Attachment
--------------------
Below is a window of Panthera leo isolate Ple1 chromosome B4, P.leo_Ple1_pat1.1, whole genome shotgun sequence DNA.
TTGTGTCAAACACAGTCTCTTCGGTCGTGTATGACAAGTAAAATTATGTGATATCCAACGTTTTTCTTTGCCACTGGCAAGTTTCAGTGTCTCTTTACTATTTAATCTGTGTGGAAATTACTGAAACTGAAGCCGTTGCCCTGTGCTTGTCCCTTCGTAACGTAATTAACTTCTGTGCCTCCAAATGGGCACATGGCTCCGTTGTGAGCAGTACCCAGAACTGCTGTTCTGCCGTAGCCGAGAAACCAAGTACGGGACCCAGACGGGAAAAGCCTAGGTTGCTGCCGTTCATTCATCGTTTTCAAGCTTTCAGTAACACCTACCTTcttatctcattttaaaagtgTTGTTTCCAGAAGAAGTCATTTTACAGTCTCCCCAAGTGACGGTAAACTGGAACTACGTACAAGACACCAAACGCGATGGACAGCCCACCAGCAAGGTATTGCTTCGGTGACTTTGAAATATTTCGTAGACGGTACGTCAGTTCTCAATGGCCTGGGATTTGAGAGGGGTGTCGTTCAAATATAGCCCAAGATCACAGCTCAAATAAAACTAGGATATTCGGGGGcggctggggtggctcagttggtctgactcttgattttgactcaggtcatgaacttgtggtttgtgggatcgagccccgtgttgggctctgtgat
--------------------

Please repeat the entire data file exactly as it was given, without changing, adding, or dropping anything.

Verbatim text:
Below is a window of Panthera leo isolate Ple1 chromosome B4, P.leo_Ple1_pat1.1, whole genome shotgun sequence DNA.
TTGTGTCAAACACAGTCTCTTCGGTCGTGTATGACAAGTAAAATTATGTGATATCCAACGTTTTTCTTTGCCACTGGCAAGTTTCAGTGTCTCTTTACTATTTAATCTGTGTGGAAATTACTGAAACTGAAGCCGTTGCCCTGTGCTTGTCCCTTCGTAACGTAATTAACTTCTGTGCCTCCAAATGGGCACATGGCTCCGTTGTGAGCAGTACCCAGAACTGCTGTTCTGCCGTAGCCGAGAAACCAAGTACGGGACCCAGACGGGAAAAGCCTAGGTTGCTGCCGTTCATTCATCGTTTTCAAGCTTTCAGTAACACCTACCTTcttatctcattttaaaagtgTTGTTTCCAGAAGAAGTCATTTTACAGTCTCCCCAAGTGACGGTAAACTGGAACTACGTACAAGACACCAAACGCGATGGACAGCCCACCAGCAAGGTATTGCTTCGGTGACTTTGAAATATTTCGTAGACGGTACGTCAGTTCTCAATGGCCTGGGATTTGAGAGGGGTGTCGTTCAAATATAGCCCAAGATCACAGCTCAAATAAAACTAGGATATTCGGGGGcggctggggtggctcagttggtctgactcttgattttgactcaggtcatgaacttgtggtttgtgggatcgagccccgtgttgggctctgtgat